Can I buy a house with bad credit? Maybe - but it won't be easy

Posted on Jan 20, 2021


According to Experian, about a third of Americans have bad credit (defined as a credit score lower than 601). And some people have no credit history at all, which can similarly disadvantage them when it comes to making major life purchases, such as a home. Not surprisingly, thousands of potential homeowners are wondering whether home ownership is attainable with their credit scores.

How can you buy a house with bad credit? Here’s what you need to know. 

Not all bad credit is alike

FICO credit scores range from 300 (poor) to 850 (excellent). You'll need to have a score of at least 620 to be eligible for the majority of conventional loan options. However, it is still possible to get a home loan with a credit score of less than 620. Here's how.

  • 580 and up: A score of 580 is the usual minimum required for a USDA loan - and you can have a down payment as low as 3.5%. If you're a veteran, you may also qualify for a VA loan - lenders typically set the minimum score for this at 580 or higher.
  • 500 and up: with this score you can qualify for a loan backed by the Federal Housing Administration (FHA)if you put 10% down. The lender will want you to pay off any outstanding debts first.
  • What if my score is under 500? Lenders aren’t going to issue a home loan to someone whose credit score is under 500. While this might feel disappointing, the good news is that it’s possible to improve your credit and get to a point where you can qualify for a home loan. 

"580 is the minimum to get a home loan because the majority of mortgages are backed by investors [including pension & retirement funds], or the US Government," notes Houwzer mortgage advisor Andrew Leonardis. "That means defaults hurt us all! FICO scores have shown to be fairly accurate at predicting how frequently a loan could default, so it is just one of the measurements used to help contain risk."

I make $X per year - can I buy a home?

Plenty of people are wondering how to buy a house with bad credit but good income. The reality is that income is only one part of determining your credit score (visit our mortgage guide for more info). Lenders don't want to just know that you have money - they want to make sure you can manage it. Your credit history helps determine how much a lender is willing to loan.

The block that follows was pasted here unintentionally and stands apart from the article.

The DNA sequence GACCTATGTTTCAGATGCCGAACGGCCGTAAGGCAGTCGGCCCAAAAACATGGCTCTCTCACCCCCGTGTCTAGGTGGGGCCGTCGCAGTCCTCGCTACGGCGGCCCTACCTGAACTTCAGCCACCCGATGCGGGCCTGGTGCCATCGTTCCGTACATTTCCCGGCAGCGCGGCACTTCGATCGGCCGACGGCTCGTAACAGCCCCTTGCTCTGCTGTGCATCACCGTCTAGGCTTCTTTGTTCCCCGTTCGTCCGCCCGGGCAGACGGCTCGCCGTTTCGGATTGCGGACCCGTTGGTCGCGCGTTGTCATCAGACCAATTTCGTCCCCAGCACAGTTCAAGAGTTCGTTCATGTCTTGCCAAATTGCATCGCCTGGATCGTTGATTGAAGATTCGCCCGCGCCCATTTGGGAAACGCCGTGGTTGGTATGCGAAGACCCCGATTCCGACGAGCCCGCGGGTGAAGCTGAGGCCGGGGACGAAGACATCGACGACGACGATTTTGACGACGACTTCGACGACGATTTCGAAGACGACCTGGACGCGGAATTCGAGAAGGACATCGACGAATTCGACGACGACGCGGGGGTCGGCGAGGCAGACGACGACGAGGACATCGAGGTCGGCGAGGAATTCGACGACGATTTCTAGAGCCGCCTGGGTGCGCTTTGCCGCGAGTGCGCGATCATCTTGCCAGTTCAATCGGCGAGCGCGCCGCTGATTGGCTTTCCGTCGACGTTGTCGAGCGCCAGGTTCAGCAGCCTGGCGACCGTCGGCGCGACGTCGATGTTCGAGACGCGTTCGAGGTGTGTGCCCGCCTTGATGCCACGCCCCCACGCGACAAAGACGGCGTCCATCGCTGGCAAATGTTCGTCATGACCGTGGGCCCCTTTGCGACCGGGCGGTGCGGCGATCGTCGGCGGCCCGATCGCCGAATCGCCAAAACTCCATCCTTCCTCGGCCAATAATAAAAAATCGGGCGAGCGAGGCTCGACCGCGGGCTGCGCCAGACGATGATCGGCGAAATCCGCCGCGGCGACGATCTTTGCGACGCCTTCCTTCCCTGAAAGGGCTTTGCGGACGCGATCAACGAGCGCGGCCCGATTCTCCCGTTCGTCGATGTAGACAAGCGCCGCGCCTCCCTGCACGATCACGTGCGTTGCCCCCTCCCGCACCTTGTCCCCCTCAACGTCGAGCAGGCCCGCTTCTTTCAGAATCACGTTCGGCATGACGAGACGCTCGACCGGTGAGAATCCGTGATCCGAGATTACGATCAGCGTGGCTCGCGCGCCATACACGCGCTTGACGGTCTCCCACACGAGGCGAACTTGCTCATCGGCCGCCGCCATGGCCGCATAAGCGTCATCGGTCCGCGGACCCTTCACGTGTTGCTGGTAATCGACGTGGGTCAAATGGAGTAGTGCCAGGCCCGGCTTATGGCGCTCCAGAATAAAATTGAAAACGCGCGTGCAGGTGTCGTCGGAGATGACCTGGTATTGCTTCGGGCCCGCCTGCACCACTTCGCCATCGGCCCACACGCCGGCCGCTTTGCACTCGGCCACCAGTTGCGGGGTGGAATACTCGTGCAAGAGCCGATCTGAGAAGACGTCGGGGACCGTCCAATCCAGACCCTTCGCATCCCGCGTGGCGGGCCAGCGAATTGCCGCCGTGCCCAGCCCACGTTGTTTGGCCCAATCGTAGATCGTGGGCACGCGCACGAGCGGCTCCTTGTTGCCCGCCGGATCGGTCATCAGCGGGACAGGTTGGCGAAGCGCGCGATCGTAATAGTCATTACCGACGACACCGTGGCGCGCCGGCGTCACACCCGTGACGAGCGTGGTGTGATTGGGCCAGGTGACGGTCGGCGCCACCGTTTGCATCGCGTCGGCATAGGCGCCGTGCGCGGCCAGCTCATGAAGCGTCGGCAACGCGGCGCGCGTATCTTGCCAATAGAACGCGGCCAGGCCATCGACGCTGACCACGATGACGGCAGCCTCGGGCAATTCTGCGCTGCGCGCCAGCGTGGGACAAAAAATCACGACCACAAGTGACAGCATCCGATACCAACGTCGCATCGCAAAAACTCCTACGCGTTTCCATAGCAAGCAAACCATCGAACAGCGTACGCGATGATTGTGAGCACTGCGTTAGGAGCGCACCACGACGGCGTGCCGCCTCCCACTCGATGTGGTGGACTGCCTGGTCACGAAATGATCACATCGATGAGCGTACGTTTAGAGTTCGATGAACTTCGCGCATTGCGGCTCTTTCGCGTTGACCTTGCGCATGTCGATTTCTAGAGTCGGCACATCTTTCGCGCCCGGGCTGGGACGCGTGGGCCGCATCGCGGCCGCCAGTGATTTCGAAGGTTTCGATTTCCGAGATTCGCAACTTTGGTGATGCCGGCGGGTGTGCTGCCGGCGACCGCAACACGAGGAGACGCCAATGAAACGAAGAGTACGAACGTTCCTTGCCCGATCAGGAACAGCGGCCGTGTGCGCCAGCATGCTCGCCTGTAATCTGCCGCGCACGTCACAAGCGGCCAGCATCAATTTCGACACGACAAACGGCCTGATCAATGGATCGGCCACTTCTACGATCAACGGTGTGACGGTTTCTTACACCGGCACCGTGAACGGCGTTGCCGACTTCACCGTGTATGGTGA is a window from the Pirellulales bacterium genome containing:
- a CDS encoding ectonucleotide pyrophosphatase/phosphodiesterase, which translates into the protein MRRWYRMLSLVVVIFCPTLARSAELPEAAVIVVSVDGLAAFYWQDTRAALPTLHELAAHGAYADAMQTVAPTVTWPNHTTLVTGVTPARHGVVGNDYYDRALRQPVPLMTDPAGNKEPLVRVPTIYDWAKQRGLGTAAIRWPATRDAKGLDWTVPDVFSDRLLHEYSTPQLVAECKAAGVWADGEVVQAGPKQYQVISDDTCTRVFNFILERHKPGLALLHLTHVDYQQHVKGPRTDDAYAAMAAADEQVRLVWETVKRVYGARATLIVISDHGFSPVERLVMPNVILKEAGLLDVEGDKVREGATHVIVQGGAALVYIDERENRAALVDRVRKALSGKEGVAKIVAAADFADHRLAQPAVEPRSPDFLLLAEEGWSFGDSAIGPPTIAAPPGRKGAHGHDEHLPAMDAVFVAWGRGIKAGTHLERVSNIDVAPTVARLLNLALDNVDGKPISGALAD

It will help you build good credit if you can use your income to pay off old bills - and it will be easier to get a loan if you can put down a large down payment. 

Improve your credit

You can see month-to-month changes in your credit score if you pay your bills on time and improve your credit utilization ratio (this is how much debt you have versus how much credit you qualify for - most experts believe that you should stay between 10% and 30% of your total potential credit). 

  • You can improve your credit score by:
  • Automating your bills so that you never get behind a payment.
  • "Try to set your autopay for more than the minimum payment; even if only by $1," recommends Leonardis.  "This reports as 'Above minimum payment' for the credit algorithms, which will help if you consistently do that."
  • Keeping unused cards open - they can help boost your credit utilization ratio.
  • Adding your cell phone bill. If your cell phone bill isn’t a part of your credit report - and you pay on time - add it via Experian Boost.
  • Taking a look at your credit report and checking for inaccuracies. You can dispute errors.
  • A service called Self allows people interested in building their credit score to essentially pay off their own loan. They pay Self every month in amounts as low as $25, and their payments are held in a certificate of deposit. Once they pay off the loan, they receive the money back.

While improving your credit may feel like a slog, it will help you establish good payment practices that will be useful to have once you own a home.

Alternatively: